Theses Doctoral

Statistical Perspectives on Modern Network Embedding Methods

Davison, Andrew

Network data are ubiquitous in modern machine learning, with tasks of interest including node classification, node clustering and link prediction being performed on diverse data sets, including protein-protein interaction networks, social networks and citation networks. A frequent approach to approaching these tasks begins by learning an Euclidean embedding of the network, to which machine learning algorithms developed for vector-valued data are applied.

For large networks, embeddings are learned using stochastic gradient methods where the sub-sampling scheme can be freely chosen. This distinguishes it from the setting of traditional i.i.d data where there is essentially only one way of subsampling the data - selecting the data points uniformly and without replacement. Despite the strong empirical performance when using embeddings produced in such a manner, they are not well understood theoretically, particularly with regards to the role of the sampling scheme.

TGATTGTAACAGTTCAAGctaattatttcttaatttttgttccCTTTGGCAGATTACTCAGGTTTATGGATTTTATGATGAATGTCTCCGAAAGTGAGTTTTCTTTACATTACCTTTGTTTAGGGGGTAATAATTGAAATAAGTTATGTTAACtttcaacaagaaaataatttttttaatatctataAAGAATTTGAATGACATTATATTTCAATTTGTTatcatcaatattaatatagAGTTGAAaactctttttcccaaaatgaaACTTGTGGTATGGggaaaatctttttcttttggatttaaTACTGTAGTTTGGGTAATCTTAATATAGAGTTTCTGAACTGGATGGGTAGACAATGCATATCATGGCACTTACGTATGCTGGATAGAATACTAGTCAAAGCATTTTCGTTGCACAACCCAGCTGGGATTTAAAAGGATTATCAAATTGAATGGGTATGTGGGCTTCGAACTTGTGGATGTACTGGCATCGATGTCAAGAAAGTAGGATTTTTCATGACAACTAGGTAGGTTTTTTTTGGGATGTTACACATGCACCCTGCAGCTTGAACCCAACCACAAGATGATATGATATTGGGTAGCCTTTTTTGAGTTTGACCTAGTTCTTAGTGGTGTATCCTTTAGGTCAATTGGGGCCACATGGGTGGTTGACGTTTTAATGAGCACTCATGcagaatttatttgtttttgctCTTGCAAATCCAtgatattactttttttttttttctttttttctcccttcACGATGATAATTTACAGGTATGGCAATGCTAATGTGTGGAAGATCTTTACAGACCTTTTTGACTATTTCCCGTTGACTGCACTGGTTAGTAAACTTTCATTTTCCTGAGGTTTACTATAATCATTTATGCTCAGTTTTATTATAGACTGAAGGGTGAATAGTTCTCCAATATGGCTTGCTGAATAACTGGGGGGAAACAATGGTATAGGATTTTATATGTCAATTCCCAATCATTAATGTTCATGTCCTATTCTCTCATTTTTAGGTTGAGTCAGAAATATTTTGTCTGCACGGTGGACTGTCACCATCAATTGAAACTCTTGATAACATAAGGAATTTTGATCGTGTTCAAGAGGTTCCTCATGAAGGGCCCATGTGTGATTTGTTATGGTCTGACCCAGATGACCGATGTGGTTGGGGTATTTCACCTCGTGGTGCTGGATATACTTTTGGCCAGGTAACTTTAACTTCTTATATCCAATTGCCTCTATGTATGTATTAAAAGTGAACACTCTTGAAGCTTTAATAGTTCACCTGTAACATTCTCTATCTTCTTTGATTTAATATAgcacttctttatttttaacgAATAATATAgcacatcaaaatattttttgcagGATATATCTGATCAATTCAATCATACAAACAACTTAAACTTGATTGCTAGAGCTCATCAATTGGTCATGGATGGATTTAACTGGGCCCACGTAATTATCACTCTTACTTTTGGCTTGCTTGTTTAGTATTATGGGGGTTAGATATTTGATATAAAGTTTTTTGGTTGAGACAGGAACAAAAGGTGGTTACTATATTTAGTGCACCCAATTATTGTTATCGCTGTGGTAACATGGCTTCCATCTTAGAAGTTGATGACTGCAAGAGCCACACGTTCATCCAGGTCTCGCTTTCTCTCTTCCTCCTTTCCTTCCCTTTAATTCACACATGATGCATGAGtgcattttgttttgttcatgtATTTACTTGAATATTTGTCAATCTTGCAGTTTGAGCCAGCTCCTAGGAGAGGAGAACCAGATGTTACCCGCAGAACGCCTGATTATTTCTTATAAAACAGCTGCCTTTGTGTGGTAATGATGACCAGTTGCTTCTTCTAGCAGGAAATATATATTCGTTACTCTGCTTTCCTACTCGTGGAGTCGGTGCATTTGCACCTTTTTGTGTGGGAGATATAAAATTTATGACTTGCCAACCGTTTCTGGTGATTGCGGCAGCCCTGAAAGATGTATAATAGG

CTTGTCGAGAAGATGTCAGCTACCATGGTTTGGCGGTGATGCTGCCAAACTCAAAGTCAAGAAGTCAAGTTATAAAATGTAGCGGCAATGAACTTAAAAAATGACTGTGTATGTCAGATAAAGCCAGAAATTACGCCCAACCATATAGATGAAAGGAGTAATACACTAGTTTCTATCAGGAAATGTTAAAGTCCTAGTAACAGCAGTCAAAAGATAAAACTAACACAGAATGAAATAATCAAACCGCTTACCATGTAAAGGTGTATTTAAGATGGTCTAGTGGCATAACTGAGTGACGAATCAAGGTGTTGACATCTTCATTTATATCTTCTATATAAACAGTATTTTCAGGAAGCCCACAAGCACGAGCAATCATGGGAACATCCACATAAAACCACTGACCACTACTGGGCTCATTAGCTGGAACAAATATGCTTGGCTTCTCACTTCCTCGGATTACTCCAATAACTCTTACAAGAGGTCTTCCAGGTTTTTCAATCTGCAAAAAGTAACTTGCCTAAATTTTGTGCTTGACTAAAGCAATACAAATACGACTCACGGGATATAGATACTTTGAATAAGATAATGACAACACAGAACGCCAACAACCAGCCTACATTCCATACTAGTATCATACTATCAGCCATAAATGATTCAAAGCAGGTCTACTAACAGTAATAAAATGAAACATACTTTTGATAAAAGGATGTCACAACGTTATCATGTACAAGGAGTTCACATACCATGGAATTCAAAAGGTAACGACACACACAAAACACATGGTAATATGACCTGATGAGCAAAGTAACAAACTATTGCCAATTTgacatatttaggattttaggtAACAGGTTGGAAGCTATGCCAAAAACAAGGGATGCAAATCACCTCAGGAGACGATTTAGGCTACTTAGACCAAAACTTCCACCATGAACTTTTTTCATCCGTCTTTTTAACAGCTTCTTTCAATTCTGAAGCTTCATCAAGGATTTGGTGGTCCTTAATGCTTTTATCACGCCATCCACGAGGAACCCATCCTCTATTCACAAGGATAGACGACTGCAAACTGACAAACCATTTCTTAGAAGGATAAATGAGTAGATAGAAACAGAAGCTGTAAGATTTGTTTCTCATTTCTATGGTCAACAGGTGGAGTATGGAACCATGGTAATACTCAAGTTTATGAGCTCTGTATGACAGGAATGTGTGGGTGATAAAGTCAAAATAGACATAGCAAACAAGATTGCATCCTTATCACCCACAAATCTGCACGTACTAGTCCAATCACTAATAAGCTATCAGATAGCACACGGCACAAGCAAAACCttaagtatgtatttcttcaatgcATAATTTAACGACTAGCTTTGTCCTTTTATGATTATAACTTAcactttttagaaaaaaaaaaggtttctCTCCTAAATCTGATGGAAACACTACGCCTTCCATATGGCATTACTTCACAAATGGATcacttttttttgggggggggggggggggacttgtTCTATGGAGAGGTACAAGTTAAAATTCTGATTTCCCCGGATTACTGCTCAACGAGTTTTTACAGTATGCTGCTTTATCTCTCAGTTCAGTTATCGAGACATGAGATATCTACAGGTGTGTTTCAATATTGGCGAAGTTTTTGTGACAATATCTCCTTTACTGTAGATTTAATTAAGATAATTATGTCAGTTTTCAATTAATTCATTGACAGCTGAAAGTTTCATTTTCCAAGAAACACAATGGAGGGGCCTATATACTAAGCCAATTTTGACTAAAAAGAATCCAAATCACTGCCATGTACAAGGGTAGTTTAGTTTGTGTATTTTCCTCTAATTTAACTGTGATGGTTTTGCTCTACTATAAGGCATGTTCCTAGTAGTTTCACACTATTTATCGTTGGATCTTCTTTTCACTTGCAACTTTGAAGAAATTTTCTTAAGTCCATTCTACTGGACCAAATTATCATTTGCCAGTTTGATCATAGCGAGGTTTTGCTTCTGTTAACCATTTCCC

Here, we develop a unifying framework which encapsulates representation learning methods for networks which are trained via performing gradient updates obtained by subsampling the network, including random-walk based approaches such as node2vec. In particular, we prove, under the assumption that the network has an exchangeable law, that the distribution of the learned embedding vectors asymptotically decouples. We characterize the asymptotic distribution of the learned embedding vectors, and give the corresponding rates of convergence, which depend on factors such as the sampling scheme, the choice of loss function, and the choice of embedding dimension. This provides a theoretical foundation to understand what the embedding vectors represent and how well these methods perform on downstream tasks; in particular, we apply our results to argue that the embedding vectors produced by node2vec can be used to perform weakly consistent community detection.


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More About This Work

Academic Units
Thesis Advisors
Zheng, Tian
Ph.D., Columbia University
Published Here
June 8, 2022